It’s happening again. Despite having lost four general elections in a row, supporters of the Labour party have already convinced themselves that Boris Johnson is doomed and they are on course for victory next time.
Their reasoning was expertly set out by Andrew Rawnsley, still the doyen of left-of-centre commentators, in his Observer column on Sunday: Jeremy Corbyn was a gift to the Tories, but now Labour has the much more ‘capable and substantial’ Keir Starmer at the helm and the government doesn’t know how to deal with him; Boris Johnson’s basic lack of competence has been shown up by coronavirus; people are warming to the technocratic Starmer and while he is fully in charge of his party ‘a growing number of Tory MPs’ believe they will need a different leader by the next election.
I recently had a similar argument relayed to me by a long-time Labour activist: ‘You won’t like this, but Boris has blown it. He’s a buffoon and everyone can now see that. Keir Starmer is showing him up every week.’
Now this analysis is not 100 per cent fictional. Labour is doing a bit better (low bar), the PM has not always hit the right notes during the pandemic and a few Tory MPs have indeed started up again on their favourite parlour game of ‘who’s next?’
But fancy having seen Labour bomb so often and yet being so convinced that next time round is bound to go swimmingly well for your party. It’s akin to being an England football fan at the turn of the century and greeting the next penalty shoot-out with a cocky swagger and a ‘that’ll be us going through then’ grin.
Often these predictions make a ritual nod to those on the left of the party, asking them to not take impending triumph as a given. But why would anyone need to be told that? This is a party which has lost four times in a row and which will go into the next contest with around 160 fewer MPs than its rival, without any prospect of regaining its traditional Scottish seat bank and with constituency boundaries having been redrawn to its disadvantage.
Meanwhile new polling analysis shows that Boris Johnson is chalking up his highest satisfaction ratings in the very ‘red wall’ seats that he won from Labour in December which they need to win back.
That is probably in large part because Labour now counts within its parliamentary ranks so many woke extremists who give off a political odour repellent to provincial England: the knee-benders, statue-topplers and no-platformers who so frenetically hammer nails into the coffin of a once formidable political brand.
No wonder that despite the horrendous political conditions 2020 has brought for governing parties, the Tories remain on average eight points ahead of Labour in nationwide polls, retaining a decisive lead on economic competence. There are one-legged men out there limbering up for butt-kicking contests who have sounder grounds for optimism than Labour.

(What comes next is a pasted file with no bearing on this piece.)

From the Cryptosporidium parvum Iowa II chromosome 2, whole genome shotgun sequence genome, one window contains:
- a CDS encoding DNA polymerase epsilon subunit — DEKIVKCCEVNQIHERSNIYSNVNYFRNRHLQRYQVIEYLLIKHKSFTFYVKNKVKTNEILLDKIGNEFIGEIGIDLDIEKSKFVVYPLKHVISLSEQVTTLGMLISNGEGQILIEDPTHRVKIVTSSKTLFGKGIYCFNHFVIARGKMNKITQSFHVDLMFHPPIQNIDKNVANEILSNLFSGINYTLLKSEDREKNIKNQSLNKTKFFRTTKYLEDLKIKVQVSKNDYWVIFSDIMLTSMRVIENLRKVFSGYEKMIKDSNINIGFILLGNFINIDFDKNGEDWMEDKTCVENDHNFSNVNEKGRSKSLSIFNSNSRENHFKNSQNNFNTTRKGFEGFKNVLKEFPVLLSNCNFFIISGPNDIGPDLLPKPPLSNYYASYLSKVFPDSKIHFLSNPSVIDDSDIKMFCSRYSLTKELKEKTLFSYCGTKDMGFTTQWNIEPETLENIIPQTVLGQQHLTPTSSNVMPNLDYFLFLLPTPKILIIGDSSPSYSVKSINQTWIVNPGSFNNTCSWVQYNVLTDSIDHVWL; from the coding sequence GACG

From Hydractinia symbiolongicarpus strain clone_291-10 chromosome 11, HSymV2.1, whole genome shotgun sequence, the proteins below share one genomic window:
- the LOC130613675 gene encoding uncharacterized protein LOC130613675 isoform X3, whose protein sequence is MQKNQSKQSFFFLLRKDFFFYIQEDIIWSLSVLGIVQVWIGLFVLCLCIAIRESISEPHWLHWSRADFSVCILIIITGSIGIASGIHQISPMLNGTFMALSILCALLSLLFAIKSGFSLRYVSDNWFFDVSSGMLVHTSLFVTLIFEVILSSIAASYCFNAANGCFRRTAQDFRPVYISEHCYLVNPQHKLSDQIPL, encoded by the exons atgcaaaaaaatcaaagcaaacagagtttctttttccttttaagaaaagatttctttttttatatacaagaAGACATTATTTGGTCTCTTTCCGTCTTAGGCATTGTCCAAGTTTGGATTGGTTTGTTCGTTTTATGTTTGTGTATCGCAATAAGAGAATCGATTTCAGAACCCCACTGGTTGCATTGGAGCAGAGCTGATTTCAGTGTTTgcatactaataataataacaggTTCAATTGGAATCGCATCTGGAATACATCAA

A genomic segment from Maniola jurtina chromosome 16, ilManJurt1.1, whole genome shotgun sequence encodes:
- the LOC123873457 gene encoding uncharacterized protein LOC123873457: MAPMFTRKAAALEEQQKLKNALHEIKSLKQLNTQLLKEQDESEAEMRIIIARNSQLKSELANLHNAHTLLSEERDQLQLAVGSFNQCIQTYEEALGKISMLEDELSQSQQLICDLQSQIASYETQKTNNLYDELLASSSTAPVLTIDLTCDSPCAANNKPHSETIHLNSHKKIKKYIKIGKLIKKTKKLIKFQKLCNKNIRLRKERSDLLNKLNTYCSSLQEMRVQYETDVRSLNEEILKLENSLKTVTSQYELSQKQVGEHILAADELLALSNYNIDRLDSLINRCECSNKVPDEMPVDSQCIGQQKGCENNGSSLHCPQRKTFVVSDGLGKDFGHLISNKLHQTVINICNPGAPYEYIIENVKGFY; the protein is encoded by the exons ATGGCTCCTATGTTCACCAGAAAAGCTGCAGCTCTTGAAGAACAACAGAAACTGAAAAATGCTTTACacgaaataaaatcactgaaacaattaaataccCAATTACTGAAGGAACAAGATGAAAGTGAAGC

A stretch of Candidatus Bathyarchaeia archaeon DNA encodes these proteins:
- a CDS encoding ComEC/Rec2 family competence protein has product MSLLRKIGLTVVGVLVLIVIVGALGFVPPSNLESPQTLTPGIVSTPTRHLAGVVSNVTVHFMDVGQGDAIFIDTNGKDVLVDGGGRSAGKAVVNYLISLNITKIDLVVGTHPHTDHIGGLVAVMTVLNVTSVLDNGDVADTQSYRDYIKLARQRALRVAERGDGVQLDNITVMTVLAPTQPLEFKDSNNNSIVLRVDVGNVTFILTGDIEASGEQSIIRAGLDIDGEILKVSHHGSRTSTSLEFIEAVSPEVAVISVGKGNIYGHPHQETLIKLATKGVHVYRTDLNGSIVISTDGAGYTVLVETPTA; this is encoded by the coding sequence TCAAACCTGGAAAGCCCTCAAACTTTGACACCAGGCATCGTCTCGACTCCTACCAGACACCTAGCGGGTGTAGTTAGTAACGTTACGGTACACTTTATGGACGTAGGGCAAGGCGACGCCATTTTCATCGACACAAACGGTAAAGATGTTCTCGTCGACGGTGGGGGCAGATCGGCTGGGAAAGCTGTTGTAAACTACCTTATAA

And all this guff about Boris Johnson being holed below the waterline? Haven’t we heard that all before too? The chattering classes have always seen his premiership as an aberration – something weird thrown up by the unique circumstances of the Brexit crisis.
Indeed, back in the autumn several left-wing commentators raised the prospect of him being the shortest-serving PM in history. Yet in December, Johnson brought home a parliamentary majority of 80. That’s an era-defining result rendering him far more likely to be a ten year premier like Thatcher or Blair, than a six-year one like Major or Cameron.
Only once in my adult life has Labour become the anti-complacency machine it needs to be. From 1994 to 1997, Tony Blair behaved as if his party was on the brink of another defeat rather than cantering to inevitable victory.
Despite being 15 points ahead in the polls and despite Major and the Tories being broken after Black Wednesday, still Blair took every conceivable step – no matter how internally unpalatable – to broaden the party’s support. He ditched Clause Four, he made friends with Rupert Murdoch and the Rothermeres, he ruled out joining the euro without first holding a permissive referendum, and he promised that tight Tory spending plans would be adhered to for two years and that the main tax rates would not rise.
Keir Starmer is not taking comparable steps despite being in a much weaker position than Blair was on assuming the party leadership. He more resembles the soft-left Neil Kinnock of the mid-1980s, pocketing the easy wins that come simply from not being his shambolic hard-left predecessor and then taking whatever incremental steps towards electability he thinks his party’s mainstream will tolerate.
It’s not good enough. We’re living through yet another standard sequel in the ‘British Politics’ film franchise. We’ve reached the point in the plot when sympathetic sages start saying that Soft Lad – Kinnock/Miliband/Starmer – is on track and the Tories are ebbing away. But we already know how the movie ends.